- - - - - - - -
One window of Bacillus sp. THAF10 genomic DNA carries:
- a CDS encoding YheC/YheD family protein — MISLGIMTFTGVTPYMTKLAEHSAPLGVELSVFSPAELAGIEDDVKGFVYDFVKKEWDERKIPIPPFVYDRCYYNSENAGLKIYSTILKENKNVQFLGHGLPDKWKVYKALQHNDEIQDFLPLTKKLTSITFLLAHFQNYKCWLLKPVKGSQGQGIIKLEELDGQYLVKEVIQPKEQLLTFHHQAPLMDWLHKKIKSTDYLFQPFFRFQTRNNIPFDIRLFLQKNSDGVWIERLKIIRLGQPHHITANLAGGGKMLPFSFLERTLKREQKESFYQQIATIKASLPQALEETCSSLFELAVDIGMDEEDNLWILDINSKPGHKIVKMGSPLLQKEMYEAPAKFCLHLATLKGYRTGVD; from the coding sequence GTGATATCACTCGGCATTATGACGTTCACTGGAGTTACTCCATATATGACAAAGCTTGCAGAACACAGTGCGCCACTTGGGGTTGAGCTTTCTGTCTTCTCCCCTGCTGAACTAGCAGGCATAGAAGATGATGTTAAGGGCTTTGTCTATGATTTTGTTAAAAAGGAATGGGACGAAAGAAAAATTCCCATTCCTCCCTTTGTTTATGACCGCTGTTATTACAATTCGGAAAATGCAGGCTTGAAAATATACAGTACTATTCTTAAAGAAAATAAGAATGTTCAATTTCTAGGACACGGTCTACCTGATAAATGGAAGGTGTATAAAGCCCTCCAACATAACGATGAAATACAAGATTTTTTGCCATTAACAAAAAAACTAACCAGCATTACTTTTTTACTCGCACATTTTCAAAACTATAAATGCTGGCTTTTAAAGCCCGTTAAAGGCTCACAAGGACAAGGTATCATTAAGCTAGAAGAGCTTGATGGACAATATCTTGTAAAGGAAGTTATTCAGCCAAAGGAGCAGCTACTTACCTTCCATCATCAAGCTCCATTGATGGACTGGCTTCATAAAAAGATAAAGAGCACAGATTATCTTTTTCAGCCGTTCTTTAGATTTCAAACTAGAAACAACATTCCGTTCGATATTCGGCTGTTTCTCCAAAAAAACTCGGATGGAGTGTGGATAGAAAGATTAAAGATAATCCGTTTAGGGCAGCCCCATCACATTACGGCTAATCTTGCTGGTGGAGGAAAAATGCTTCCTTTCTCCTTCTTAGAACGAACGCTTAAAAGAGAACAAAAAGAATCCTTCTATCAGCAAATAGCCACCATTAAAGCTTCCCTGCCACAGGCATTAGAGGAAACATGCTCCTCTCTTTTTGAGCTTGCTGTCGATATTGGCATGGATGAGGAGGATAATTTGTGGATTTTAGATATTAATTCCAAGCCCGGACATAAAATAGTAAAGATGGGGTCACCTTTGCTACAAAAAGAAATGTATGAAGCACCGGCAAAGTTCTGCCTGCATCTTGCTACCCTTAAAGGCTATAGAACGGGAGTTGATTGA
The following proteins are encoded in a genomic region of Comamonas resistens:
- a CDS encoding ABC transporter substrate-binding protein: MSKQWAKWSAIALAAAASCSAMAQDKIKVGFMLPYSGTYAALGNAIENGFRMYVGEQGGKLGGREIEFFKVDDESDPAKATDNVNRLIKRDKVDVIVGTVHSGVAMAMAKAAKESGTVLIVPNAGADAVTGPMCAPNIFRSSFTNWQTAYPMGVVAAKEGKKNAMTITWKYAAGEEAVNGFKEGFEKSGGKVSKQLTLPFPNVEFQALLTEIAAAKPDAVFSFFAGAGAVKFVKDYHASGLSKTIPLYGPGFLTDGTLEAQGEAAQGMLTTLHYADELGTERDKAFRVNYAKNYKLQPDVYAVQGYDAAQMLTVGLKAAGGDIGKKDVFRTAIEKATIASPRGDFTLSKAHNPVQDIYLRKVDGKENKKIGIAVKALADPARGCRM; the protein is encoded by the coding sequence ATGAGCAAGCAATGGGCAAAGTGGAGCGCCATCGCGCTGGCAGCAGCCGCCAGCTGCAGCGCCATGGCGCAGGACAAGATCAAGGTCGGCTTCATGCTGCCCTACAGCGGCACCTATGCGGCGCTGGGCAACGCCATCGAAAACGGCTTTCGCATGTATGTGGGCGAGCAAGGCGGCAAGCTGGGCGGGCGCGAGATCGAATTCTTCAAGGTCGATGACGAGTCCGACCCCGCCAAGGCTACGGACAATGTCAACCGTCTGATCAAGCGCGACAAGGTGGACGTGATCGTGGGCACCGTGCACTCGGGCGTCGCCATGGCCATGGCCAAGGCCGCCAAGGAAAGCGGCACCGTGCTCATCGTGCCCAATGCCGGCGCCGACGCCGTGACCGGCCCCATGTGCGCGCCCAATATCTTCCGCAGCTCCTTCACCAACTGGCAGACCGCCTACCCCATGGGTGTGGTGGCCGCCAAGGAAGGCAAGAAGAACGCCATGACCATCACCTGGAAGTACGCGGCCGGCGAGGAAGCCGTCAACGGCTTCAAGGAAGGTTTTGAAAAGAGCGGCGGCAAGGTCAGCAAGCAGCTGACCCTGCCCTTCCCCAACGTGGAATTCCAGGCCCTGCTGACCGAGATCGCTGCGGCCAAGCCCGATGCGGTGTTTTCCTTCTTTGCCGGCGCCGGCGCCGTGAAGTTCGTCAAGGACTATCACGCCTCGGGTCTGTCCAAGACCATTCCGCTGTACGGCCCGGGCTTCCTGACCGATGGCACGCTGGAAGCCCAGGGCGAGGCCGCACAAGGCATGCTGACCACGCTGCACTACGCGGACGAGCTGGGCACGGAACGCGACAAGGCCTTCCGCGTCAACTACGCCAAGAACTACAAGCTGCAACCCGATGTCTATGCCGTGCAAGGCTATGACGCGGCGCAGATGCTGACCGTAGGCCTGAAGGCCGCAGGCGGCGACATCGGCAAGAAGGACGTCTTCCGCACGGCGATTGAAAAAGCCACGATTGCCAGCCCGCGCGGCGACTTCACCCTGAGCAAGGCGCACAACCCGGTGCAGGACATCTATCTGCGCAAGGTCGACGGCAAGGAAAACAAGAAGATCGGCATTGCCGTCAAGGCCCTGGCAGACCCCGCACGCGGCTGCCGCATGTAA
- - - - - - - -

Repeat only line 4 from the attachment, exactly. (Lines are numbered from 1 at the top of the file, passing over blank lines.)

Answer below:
- a CDS encoding ABC transporter substrate-binding protein: MSKQWAKWSAIALAAAASCSAMAQDKIKVGFMLPYSGTYAALGNAIENGFRMYVGEQGGKLGGREIEFFKVDDESDPAKATDNVNRLIKRDKVDVIVGTVHSGVAMAMAKAAKESGTVLIVPNAGADAVTGPMCAPNIFRSSFTNWQTAYPMGVVAAKEGKKNAMTITWKYAAGEEAVNGFKEGFEKSGGKVSKQLTLPFPNVEFQALLTEIAAAKPDAVFSFFAGAGAVKFVKDYHASGLSKTIPLYGPGFLTDGTLEAQGEAAQGMLTTLHYADELGTERDKAFRVNYAKNYKLQPDVYAVQGYDAAQMLTVGLKAAGGDIGKKDVFRTAIEKATIASPRGDFTLSKAHNPVQDIYLRKVDGKENKKIGIAVKALADPARGCRM; the protein is encoded by the coding sequence ATGAGCAAGCAATGGGCAAAGTGGAGCGCCATCGCGCTGGCAGCAGCCGCCAGCTGCAGCGCCATGGCGCAGGACAAGATCAAGGTCGGCTTCATGCTGCCCTACAGCGGCACCTATGCGGCGCTGGGCAACGCCATCGAAAACGGCTTTCGCATGTATGTGGGCGAGCAAGGCGGCAAGCTGGGCGGGCGCGAGATCGAATTCTTCAAGGTCGATGACGAGTCCGACCCCGCCAAGGCTACGGACAATGTCAACCGTCTGATCAAGCGCGACAAGGTGGACGTGATCGTGGGCACCGTGCACTCGGGCGTCGCCATGGCCATGGCCAAGGCCGCCAAGGAAAGCGGCACCGTGCTCATCGTGCCCAATGCCGGCGCCGACGCCGTGACCGGCCCCATGTGCGCGCCCAATATCTTCCGCAGCTCCTTCACCAACTGGCAGACCGCCTACCCCATGGGTGTGGTGGCCGCCAAGGAAGGCAAGAAGAACGCCATGACCATCACCTGGAAGTACGCGGCCGGCGAGGAAGCCGTCAACGGCTTCAAGGAAGGTTTTGAAAAGAGCGGCGGCAAGGTCAGCAAGCAGCTGACCCTGCCCTTCCCCAACGTGGAATTCCAGGCCCTGCTGACCGAGATCGCTGCGGCCAAGCCCGATGCGGTGTTTTCCTTCTTTGCCGGCGCCGGCGCCGTGAAGTTCGTCAAGGACTATCACGCCTCGGGTCTGTCCAAGACCATTCCGCTGTACGGCCCGGGCTTCCTGACCGATGGCACGCTGGAAGCCCAGGGCGAGGCCGCACAAGGCATGCTGACCACGCTGCACTACGCGGACGAGCTGGGCACGGAACGCGACAAGGCCTTCCGCGTCAACTACGCCAAGAACTACAAGCTGCAACCCGATGTCTATGCCGTGCAAGGCTATGACGCGGCGCAGATGCTGACCGTAGGCCTGAAGGCCGCAGGCGGCGACATCGGCAAGAAGGACGTCTTCCGCACGGCGATTGAAAAAGCCACGATTGCCAGCCCGCGCGGCGACTTCACCCTGAGCAAGGCGCACAACCCGGTGCAGGACATCTATCTGCGCAAGGTCGACGGCAAGGAAAACAAGAAGATCGGCATTGCCGTCAAGGCCCTGGCAGACCCCGCACGCGGCTGCCGCATGTAA